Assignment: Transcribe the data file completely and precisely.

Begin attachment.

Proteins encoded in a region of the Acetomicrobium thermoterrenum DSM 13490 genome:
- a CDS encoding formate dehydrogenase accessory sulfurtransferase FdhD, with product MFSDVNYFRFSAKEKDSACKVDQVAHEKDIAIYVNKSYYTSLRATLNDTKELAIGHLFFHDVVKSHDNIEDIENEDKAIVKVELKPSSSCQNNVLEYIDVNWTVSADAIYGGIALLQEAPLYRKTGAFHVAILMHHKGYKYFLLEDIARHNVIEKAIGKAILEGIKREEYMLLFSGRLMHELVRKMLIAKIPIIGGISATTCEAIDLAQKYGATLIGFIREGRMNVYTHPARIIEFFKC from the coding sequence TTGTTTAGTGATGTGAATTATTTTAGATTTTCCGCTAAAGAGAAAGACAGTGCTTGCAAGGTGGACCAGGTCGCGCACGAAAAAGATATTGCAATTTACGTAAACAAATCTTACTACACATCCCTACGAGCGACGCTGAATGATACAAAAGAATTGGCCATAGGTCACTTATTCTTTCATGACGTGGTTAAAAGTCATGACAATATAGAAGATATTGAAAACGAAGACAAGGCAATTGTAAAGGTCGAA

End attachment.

Proteins encoded in a region of the Acetomicrobium thermoterrenum DSM 13490 genome:
- a CDS encoding formate dehydrogenase accessory sulfurtransferase FdhD, with product MFSDVNYFRFSAKEKDSACKVDQVAHEKDIAIYVNKSYYTSLRATLNDTKELAIGHLFFHDVVKSHDNIEDIENEDKAIVKVELKPSSSCQNNVLEYIDVNWTVSADAIYGGIALLQEAPLYRKTGAFHVAILMHHKGYKYFLLEDIARHNVIEKAIGKAILEGIKREEYMLLFSGRLMHELVRKMLIAKIPIIGGISATTCEAIDLAQKYGATLIGFIREGRMNVYTHPARIIEFFKC from the coding sequence TTGTTTAGTGATGTGAATTATTTTAGATTTTCCGCTAAAGAGAAAGACAGTGCTTGCAAGGTGGACCAGGTCGCGCACGAAAAAGATATTGCAATTTACGTAAACAAATCTTACTACACATCCCTACGAGCGACGCTGAATGATACAAAAGAATTGGCCATAGGTCACTTATTCTTTCATGACGTGGTTAAAAGTCATGACAATATAGAAGATATTGAAAACGAAGACAAGGCAATTGTAAAGGTCGAA